to his laft futferings ; while, in the ninth feclion, he is di- 
rectly mentioned as dead, and gone to the Lord ; which, as 
they argue, is an inconfiftency, it would be a difhonor to 
charge upon Polycarp. So far as I am able to judge, neither 
bifhop Pearfon, nor arch- bifhop Wake have faid that which 
is fufficient to take off the force of this arguing. As for Ire- 
P2cus, the manner of his introducing what he gives us from 
Ignatius is this, " quemadmoduni quidam de noftris dixit, " 
as one from among us faid ; which is as properly applicable 




allowed to be fo, 'tis notwithftanding an unaccount^ 
able thing, that, for the full fpace of two hundred 
years, no more notice fhould be taken of the wri- 
tings of this primitive father, if-he left any. For 
let it be confidered, 

M 2 Ignatius 

to a verbal, as written faying : For which reafon I 
can't but think, notwithftanding all that has been offered in 
favor of this teftimony, that Mr. Lardner fpcaks the exact 
truth, when he fays, " 'Tis difputable, whether he cites a 
paiTage of a writing, or only mentions fome words or ex- 
pressions of Ignatius, which might be fpoken by him upon 
the near view of his martyrdom. " The teftimonies from 
Origen (who, by the way, was a writer in jthe third century) 
are two. The fvi\ is taken from M the prologue to the com- 
mentaries on Canticles, " that goes under his name. If he 
was the real author, (which is tho't que(Honable) we have it 
only in the verfion of RurBn, who is reprefentcd as taking a 
fhameful liberty in all his tranflations of Origen, to alter, add 
or diminifh ; infomuch that there is no knowing what is his, 
and what is Onsen's. 'Tis,! conclude, for this reafon, that 
neither arch bimop Ufher nor Dr. Hammond do make ufe of 
this Origenical testimony in the evidence they exhibit in favor 
of the <4 Ignauan epiftles. " The other testimony is cited 
from " his homily on Luke." This alfo is fufpe&ed to be 
tie vv>rk of fome latin author ; but if Origen really wrote it, 
'ti> ex mt only in latin : And if it was tranflated by Jerom, 
a pretended, there is no knowing what is truly Origen's. 
DuPia fays, the vertions of Jerom are not more exact tluu 
RurH )'s. And RufHn complains of the liberty Jerom took in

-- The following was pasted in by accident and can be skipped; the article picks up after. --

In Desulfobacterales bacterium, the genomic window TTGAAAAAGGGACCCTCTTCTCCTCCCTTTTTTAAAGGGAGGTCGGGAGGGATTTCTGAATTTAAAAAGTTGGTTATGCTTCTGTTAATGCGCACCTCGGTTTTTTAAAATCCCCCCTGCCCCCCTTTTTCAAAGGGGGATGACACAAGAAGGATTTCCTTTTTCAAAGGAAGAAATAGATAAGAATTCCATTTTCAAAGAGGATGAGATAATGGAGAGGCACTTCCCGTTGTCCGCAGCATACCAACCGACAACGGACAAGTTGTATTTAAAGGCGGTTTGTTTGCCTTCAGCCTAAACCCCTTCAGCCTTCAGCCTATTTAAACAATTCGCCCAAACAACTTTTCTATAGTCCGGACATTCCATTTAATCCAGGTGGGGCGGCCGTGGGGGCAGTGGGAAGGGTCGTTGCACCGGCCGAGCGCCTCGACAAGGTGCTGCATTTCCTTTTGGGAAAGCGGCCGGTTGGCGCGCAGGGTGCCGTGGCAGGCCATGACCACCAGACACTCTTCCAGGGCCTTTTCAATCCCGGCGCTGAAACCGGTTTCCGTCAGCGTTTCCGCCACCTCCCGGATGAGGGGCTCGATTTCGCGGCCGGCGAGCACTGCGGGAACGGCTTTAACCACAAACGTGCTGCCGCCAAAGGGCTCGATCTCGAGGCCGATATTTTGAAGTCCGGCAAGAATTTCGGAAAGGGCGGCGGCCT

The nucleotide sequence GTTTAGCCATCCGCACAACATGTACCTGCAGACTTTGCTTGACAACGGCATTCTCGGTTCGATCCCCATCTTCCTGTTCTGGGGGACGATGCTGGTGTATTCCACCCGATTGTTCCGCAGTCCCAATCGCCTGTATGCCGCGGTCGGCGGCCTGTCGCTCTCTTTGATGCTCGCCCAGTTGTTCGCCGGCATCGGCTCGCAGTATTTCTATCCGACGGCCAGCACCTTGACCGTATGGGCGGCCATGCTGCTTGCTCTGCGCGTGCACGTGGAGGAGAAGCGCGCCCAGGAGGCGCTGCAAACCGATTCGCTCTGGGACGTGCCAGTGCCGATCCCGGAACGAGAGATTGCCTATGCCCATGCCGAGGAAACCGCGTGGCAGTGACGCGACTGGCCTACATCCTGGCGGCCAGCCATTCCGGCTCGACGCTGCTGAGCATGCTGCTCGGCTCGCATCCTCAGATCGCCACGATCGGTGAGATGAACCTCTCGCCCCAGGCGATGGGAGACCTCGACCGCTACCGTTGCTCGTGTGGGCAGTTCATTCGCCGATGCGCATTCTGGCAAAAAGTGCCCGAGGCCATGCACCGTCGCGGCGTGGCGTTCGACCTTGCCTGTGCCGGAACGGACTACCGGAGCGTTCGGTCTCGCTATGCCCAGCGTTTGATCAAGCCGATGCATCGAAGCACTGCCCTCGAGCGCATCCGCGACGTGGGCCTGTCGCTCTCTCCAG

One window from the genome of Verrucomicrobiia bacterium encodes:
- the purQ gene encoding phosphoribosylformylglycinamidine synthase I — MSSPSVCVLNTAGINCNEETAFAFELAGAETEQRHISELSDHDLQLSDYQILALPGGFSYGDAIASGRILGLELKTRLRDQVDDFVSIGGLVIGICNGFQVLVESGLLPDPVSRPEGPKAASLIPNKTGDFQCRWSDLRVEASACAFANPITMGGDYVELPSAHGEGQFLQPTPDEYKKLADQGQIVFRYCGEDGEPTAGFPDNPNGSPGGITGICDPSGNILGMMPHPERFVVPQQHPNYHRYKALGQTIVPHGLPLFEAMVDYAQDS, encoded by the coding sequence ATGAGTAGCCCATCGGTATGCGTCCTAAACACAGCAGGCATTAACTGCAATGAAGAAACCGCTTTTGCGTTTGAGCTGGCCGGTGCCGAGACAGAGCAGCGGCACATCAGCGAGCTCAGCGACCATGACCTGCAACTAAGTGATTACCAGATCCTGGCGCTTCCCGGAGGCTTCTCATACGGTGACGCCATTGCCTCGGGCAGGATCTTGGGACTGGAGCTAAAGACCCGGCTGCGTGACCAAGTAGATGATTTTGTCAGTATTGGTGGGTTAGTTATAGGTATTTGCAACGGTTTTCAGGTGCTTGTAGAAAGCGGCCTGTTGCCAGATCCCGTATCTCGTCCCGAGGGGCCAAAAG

h tranflatioQS, as Jerom complains, in like manner, of him. 
And certainly no great credit ought to be givento translation* 
which were done with unbounded licence. I may pertinently 
add here, 'tis a fhrewd circumllance, giving realon to fufpecl 
thdt Oigen never mentioned the " Ignatian epilUes " in his 
writings, that he is lilentiy pafled over by Eufebius. For no 
one was a greater admirer of Origen, nor was any one more 
particularly verfed in his writings. And as he exprefsly re- 
fers to the above paflages in Polycarp and Jrenseus, 'tis 
ftrnnge he fliould take no notice of thofe in Origen, if the* 
had, in his day, been contained in his writings, 

ico Appendix. 

Ignatius was a perfon that lived in the firfl: age 
ofchriftianity •, was perfonally known to, and ac- 
quainted with, at leaft, fome of the apoftles, and 
many of thofe who had been converfant with them 5 
and he was ( as is generally fuppofed ) fixed, by the 
apoftle Peter, or Paul, or both, in the paftoral 
office at Antigen, a noted city in itfelf, and the 
more fa on account of its being the place, where 
believers were firft diftinguifhed by the name of 
chriftians. Thefe are confiderations that open to 
us fo much of the character of this ancient father, 
as to leave it pad doubt, that he was not fo obfeure 
a perfon as to be unknown in thofe days. Befides, 
he was a glorious martyr for the caufe of Chrift ; 
and, if he really wrote thefe epiftjes, the circum- 
flances of his martyrdom were more fignally illuf- 
trious, than ever attended any other martyrdom 
before, or fince, that we have any record of. For 
he was condemned at Antioch to die at Rome ; 
and, in order to the execution of this fentence, was 
conveyed by a band of foldiers, as a prifoner of 
Jefus Chrift, through all the gofpelifed places, that 
Jay between thefe two greatly diftant cities. Such 
circumftances could not well fail of fpreading his 
fame, and occafioning his being univerfally known, 
and talk'd of, among chriftians, A primitive fa- 
ther, and hrft-paftor of one of the mod celebrated 
chriftian churches, to be carried, as it were, thro*